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Maciamo
Mar 13, 2004, 17:43
I've been reading a fascinating book on Japanese history since the Edo period till now : "A Modern History of Japan : from Tokugawa times to the present, by Andrew Gordon (Professor of History at Harvard University)" (http://www.wa-pedia.com/shop/showproduct.php?product=14&sort=1&cat=12&page=). I have taken note of a few interesting facts.

Did you know that during the Edo period...

- Samurai, farmers and merchants had to wear different clothes.

- Farmers were prohibited the "luxury" of drinking tea.

- Samurai could not frequent entertainment (read "prostitutes") districts (but did anyway).

- Priests and monks were at the margin of society together with outcastes, criminals and prostitutes. They all lived in the same quarter in the edge of the city of Edo, in Yoshiwara (now called Asakusa, and still filled with priests, prostitutes, yakuzas and ... foreigners :sorry: ).

- During more than 2 and a half centuries of peace of the Tokugawa rule, a great deal of samurai became bureaucratic government officials (not really the image conveyed by "The Last Samurai").

- Confucianism was the official philosophy of the Shogunate and, like in China, officials had to pass exams to select the most talented. However, it didn't prevent lower rank samurai to be frequently discriminated.

- 国 ("kuni") was a word applied to Daimyo domains in the Edo period. The concept of "nation" as the whole of Japan only appeared in the early 19th century, and was applied officially from the Meiji restoration. However, lots of Japanese nowadays still use the word "kuni" (and also "country" when they speak English) to refer to their region or prefecture, rather than all Japan.

- Western knowledge was called "Dutch learning", because it came through Dutch traders in Nagasaki.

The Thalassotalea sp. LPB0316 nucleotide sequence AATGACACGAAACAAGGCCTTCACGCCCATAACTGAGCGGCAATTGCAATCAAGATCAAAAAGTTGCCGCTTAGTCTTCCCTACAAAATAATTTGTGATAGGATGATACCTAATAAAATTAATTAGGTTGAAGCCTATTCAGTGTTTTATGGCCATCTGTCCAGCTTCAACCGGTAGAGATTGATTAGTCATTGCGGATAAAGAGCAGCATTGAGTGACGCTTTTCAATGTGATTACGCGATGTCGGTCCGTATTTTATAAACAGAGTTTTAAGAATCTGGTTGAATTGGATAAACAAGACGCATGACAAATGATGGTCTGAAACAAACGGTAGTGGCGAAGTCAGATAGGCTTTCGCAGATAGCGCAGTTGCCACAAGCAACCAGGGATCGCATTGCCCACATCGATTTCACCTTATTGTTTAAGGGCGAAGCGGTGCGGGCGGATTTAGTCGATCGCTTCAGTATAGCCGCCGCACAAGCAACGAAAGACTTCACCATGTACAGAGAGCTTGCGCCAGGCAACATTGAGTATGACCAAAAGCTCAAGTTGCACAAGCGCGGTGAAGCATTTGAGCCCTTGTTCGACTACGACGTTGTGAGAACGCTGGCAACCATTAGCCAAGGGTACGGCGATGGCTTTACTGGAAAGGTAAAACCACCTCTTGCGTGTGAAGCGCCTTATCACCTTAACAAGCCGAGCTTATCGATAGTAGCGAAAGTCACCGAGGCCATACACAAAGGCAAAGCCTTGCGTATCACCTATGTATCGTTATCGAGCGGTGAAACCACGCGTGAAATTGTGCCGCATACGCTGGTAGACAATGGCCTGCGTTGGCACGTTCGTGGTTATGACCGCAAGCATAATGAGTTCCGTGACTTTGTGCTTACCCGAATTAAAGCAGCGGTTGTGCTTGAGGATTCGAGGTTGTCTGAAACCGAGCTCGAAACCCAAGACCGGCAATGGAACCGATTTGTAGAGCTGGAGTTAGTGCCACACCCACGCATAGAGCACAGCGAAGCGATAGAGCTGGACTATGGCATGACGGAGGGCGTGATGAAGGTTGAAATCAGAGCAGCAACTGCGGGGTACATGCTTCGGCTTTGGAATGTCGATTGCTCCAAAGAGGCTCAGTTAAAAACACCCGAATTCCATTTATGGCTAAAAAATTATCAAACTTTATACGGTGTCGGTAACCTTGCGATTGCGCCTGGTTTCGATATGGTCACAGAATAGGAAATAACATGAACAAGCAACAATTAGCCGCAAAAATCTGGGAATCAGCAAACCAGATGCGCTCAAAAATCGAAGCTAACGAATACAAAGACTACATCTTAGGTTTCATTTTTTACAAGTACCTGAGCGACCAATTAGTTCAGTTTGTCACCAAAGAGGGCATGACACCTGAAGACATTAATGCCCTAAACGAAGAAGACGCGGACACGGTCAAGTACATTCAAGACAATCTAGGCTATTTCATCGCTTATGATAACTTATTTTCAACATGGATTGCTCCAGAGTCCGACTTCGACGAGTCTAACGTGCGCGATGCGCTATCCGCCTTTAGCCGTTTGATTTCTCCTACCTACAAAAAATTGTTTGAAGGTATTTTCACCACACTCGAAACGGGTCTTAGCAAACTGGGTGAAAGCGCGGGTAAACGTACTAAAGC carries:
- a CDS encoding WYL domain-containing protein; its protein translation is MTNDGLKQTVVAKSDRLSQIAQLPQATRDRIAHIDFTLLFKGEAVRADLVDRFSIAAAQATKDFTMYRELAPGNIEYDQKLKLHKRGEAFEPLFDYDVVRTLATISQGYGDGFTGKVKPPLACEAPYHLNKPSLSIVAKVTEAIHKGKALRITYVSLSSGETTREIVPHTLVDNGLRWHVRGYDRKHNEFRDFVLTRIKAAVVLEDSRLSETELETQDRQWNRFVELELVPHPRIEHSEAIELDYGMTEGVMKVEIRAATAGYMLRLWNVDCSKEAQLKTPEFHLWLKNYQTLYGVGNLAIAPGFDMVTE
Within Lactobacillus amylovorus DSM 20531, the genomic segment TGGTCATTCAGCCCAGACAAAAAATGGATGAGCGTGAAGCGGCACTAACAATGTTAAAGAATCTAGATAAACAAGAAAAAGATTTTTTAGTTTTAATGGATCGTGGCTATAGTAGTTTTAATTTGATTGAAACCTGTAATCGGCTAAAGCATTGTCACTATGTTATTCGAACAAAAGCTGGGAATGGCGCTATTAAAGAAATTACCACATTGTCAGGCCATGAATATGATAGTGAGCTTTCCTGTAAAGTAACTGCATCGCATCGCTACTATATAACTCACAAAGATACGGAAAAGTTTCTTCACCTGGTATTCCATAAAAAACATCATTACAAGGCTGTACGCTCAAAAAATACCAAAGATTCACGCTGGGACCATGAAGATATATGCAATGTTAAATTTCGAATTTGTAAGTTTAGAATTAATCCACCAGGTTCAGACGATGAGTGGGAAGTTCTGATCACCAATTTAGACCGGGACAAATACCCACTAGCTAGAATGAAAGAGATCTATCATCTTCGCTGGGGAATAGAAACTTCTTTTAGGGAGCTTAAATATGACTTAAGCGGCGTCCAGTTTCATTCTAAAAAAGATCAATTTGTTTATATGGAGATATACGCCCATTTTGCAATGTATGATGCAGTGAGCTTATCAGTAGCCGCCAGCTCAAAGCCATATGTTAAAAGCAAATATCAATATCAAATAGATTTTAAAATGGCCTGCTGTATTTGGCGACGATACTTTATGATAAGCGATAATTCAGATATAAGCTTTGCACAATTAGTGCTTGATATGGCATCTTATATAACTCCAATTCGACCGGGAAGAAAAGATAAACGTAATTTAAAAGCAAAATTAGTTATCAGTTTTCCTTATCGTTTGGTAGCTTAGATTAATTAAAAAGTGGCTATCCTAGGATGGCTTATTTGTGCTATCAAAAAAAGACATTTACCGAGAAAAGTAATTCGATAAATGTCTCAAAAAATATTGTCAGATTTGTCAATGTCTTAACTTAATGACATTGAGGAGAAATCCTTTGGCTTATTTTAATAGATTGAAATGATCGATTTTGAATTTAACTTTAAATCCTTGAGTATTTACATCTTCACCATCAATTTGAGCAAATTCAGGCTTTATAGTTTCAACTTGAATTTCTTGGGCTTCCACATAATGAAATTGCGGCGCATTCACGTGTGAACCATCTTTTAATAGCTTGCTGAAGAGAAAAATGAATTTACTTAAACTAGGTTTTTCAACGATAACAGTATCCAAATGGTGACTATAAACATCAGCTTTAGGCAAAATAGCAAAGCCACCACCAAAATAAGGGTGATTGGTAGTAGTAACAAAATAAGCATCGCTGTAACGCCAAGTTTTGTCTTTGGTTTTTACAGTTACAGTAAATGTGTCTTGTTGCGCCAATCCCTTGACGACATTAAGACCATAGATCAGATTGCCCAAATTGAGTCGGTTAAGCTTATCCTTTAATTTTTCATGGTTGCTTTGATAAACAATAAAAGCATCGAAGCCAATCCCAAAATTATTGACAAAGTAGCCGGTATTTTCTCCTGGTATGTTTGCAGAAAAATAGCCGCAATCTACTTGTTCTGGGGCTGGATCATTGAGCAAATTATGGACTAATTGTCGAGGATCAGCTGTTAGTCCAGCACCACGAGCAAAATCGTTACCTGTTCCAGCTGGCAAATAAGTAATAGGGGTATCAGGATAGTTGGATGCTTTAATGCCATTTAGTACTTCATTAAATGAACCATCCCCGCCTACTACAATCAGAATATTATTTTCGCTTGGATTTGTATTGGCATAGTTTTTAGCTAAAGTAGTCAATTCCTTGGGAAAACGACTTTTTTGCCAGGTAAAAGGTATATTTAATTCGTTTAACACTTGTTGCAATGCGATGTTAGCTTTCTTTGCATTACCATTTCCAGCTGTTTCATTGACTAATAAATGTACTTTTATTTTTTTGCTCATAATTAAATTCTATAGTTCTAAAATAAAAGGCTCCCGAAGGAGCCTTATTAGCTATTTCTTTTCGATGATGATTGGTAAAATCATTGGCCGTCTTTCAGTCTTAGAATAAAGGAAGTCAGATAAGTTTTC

Eternal Wind
Mar 14, 2004, 13:15
A very fasinating history!! :shock:
Yup,it's a very good improvement now to compare to the past. :cool:

Mandylion
Mar 14, 2004, 13:55
- Priests and monks were at the margin of society together with outcastes, criminals and prostitutes. They all lived in the same quarter in the edge of the city of Edo, in Yoshiwara (now called Asakusa, and still filled with priests, prostitutes, yakuzas and ... foreigners :sorry: ).

I find this quite interesting. Does the author go into why? Was this by choice or decree?

(PS: great post Maciamo)

senseiman
Mar 22, 2004, 20:57
Interesting stuff.

Here is another interesting piece of trivia, not sure if it was just in the Edo era or not:

Court ladies used to have attendants that would follow them around whenever they were in public. One of their most important responsibilities was to claim responsibility whenever their ladies farted audibly in front of people. After the noblewoman broke wind, the attendant would stand up and announce to everyone "Watakushi deshita, nani ka?" with a scowl to discourage any snickering.

Learned that from one of those 'did you know' shows a little while ago. The re-enacment they did had me laughing myself silly.

kuchi
Apr 16, 2004, 11:43
I find this quite interesting. Does the author go into why? Was this by choice or decree?

(PS: great post Maciamo)


considering the loathing nobunaga had for the temples that defied him for so long, and hideyoshi's own feelings on the subject it is not supprising that ieyasu(sp? sry cant remember) would feel the same. im sure the subject goes much farther into depth and alludes too a particular incident(s) but the hostility was certainly there during the advent of the tokugawa shogunate.

playaa
Apr 16, 2004, 17:20
Very learning filled post :) Thanks Maciamo

pipokun
Sep 13, 2005, 00:09
It seems all J kids are crazing for "mushi king", a sort of card game in the arcade.

A person named Mushiya Seijiro started his bug business in the Edo. A cricket charp is not a noise for Japanese at all, though it is nearly impossible to hear it in Tokyo now.

miles7tp
Sep 21, 2005, 16:30
- Samurai, farmers and merchants had to wear different clothes.

In every country that has a status system, the government enacts the law of limiting the clothes. In 17~18 century, England and France had the same law .
The shogunate forbade the common people to have on the silk clothes. But the rich people ordered the tailors to make the silk clothes that did not look silk at a glance, or the cotton clothes whose lining was silk.



- Farmers were prohibited the "luxury" of drinking tea.


Perhaps, this will be from the Article 6 : "You should not buy tea and liquor." of "Keian no Ohuregaki"cG(1649). "Keian no Ohuregaki"cG(1649) was not the law but the admonition. None of the farmers would be able to keep it. They had the right of self-government. But "Keian no Ohuregaki"cG(1649) gives us many interesting informations on the village society in the early Edo period.

Article 14 : "However beautiful your wife is, if she drinks the high-priced tea much and often enjoys going on a jaunt without looking after you, you should divorce her. However plain your wife is, if she looks after you and your family, you should love her much."